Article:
As I discussed in the talk I did at ETHDenver on modularity, this trend is positive and makes perfect sense. Modularity brings a host of benefits, among them flexibility, performance improvements, easier testing and maintainability, and the holy grail of blockchains, scalability. It’s simply unrealistic to expect that a monolithic, general-purpose system like Ethereum’s original design would ever be able to scale as much as a modular system with individual components designed and purpose-built to be the very best at consensus, execution, or data availability. The evolution of all advanced technologies proceeds in the same direction, from simplistic, early, monolithic prototypes to highly dynamic, advanced, customizable, flexible, modular designs. It’s the only way to handle large, growing complexity. This is true for things as diverse as architecture, automobiles, typewriters, CPUs, and, of course, software.
Modularity is not without tradeoffs, of course. There’s some inevitable loss of efficiency at the boundaries due to impedance mismatch. APIs tend to ossify, making some forms of innovation more difficult. It can make testing harder, due to the potentially large number of permutations and combinations of components, and can lead to reduced stability. And, most relevant for blockchains, it can make governance and decision-making more difficult, and it can make it more difficult to establish and understand complex trust boundaries (e.g., whose gets punished when a transaction gets stuck in limbo, where the data is available but it cannot be executed?).
What does this mean for Spacemesh? We’re not launching with any modular components. But we’ve tried to design and build the system in such a way that it can be made more modular in future, and can be made to work with existing modular components. For example, we’re designing a VM with the simplest possible API so that, in theory, you could run a Spacemesh network using Wasm, RISC-V, EVM, or even Move under the hood. With any luck, bytecode from other blockchains might even be compatible with Spacemesh (this is something that will take some time to figure out). As another example, we’re decoupling consensus from execution as much as possible so that these roles (miner and validator) may be separated in the future, or execution may be outsourced to diverse rollups.
The blockchain space is evolving rapidly and it’s challenging to design and build towards a moving target, but I’m proud of our design and I’m confident that it will stand the test of time. Modularity is an important part of ensuring that!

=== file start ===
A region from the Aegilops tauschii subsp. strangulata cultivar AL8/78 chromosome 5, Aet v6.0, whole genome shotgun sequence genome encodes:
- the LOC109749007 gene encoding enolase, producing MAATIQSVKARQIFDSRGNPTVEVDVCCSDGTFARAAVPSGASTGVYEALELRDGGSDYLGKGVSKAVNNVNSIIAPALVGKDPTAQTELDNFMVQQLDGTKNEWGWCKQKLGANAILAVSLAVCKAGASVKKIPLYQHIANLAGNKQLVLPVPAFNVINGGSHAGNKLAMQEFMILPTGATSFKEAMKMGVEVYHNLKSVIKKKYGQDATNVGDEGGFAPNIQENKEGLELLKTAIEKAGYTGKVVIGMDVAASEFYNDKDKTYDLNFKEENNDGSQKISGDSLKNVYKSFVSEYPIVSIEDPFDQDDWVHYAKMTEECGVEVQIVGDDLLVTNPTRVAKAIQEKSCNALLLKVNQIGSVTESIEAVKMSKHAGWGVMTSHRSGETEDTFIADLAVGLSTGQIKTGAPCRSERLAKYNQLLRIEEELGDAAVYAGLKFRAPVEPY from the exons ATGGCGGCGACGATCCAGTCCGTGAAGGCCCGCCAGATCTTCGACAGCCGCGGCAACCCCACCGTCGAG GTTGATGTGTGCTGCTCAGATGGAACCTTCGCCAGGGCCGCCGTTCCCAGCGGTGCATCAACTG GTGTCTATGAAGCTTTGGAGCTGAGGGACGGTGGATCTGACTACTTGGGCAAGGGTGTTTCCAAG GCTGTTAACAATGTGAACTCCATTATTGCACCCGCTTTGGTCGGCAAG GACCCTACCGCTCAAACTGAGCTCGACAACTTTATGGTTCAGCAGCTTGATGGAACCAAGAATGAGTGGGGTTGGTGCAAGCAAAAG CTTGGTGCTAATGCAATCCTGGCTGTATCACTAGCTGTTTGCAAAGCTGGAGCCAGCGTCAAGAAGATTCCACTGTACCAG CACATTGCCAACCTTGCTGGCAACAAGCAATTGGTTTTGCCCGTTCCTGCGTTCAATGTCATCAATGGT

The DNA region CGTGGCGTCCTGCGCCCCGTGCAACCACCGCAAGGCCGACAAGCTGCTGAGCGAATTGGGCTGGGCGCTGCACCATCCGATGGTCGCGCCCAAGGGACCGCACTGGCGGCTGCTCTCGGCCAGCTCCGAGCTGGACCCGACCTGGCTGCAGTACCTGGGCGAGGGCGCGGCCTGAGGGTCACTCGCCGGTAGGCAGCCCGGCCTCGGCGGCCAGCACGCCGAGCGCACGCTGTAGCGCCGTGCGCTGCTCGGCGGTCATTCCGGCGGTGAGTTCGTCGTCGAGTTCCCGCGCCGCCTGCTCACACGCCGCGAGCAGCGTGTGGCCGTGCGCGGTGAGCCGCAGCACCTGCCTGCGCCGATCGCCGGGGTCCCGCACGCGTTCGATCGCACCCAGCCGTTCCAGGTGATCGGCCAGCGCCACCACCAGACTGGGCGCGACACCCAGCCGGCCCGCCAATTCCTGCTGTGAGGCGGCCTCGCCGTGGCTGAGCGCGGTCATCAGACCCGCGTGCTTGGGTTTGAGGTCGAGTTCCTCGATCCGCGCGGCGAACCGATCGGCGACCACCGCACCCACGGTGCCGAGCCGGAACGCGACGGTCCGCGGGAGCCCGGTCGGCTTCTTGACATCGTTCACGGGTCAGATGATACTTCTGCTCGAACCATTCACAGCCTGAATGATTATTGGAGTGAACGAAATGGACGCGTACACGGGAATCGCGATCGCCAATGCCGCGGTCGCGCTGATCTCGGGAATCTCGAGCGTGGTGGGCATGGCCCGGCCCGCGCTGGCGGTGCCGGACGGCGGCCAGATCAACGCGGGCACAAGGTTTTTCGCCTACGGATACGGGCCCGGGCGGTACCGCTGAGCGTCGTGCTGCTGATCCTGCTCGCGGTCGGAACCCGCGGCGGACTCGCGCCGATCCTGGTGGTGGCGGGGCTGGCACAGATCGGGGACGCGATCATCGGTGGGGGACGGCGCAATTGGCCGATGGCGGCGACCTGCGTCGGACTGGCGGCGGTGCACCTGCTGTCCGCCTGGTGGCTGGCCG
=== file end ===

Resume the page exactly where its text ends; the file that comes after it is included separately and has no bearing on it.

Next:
Thing #3: EVM is King
The same trend is playing out in blockchain VMs, the engines that execute smart contract code on blockchains like Ethereum. EVM (the Ethereum virtual machine) has a bunch of warts and strange, suboptimal design choices, such as the 256-bit word size, which makes even the simplest math computation relatively slow and expensive. It’s hard to debug and test and even harder to audit or formally analyze. It came totally out of the blue and was designed by a motley crew of mostly VM amateurs, without the benefit of big corporate backers or committees of experts. It doesn’t plug into any existing tooling, and it’s tightly coupled to a new programming language (Solidity) that literally no one knew a few years ago, which isn’t very easy to learn, and which has many quirks in its own right. In spite of all of these shortcomings, EVM has indisputably emerged as the clear winner in the blockchain VM space, against rivals including Wasm and RISC-V, which don’t share most of these shortcomings.
I spent two years working on a replacement for EVM called Ewasm, based on the standard known as WebAssembly, or Wasm for short, that was emerging at that time. Wasm was designed by world class experts in VM and programming language design and backed by major companies like Google and Mozilla to be a platform-agnostic VM and language, and support was added years ago to allow it to run in every major web browser. Best of all, it was designed to run at near-native speeds, i.e., orders of magnitude faster than EVM. Ewasm was designed to address many of the shortcomings of EVM and Solidity and the plan at the time was for Ewasm to replace EVM around the time Ethereum migrated to proof of stake.
For now, EVM is lightyears ahead of the competition and it’s time to acknowledge that. That’s not to say that we shouldn’t experiment with other engines, or that another engine couldn’t still come along and dethrone EVM. Move, in particular, might over time present a real threat to EVM, though the chance of this happening falls every day. The reasons for EVM’s dominance are clear, and common once a standard emerges: developers don’t want to learn new languages and they don’t want to rewrite code. For better or for worse, an ecosystem of tools such as compilers, debuggers, optimizers, security analysis tools, etc. has emerged around Solidity and EVM, as has an ecosystem of auditors. Good luck getting your code audited if it’s written in an obscure language running on a VM no one has ever heard of.
Network effects are real and standards are important. In software there are rarely more than two or three dominant standards: look at mobile phones, the browser wars, processor architecture, operating systems, etc. There will be more than one winner, but not many more, and you’d be foolish not to recognize the power and reach of EVM. Whether EVM ultimately wins or not, it has already had a massive impact on the design of blockchains, VMs, smart contracts—and, dare I say it, computation itself.
For more: The only way to gain any meaningful appreciation for EVM (or any other standard) is to write and deploy a smart contract. Try doing this on Ethereum, and on at least one other blockchain using a different language/VM. What was easier or harder, better or worse about the two?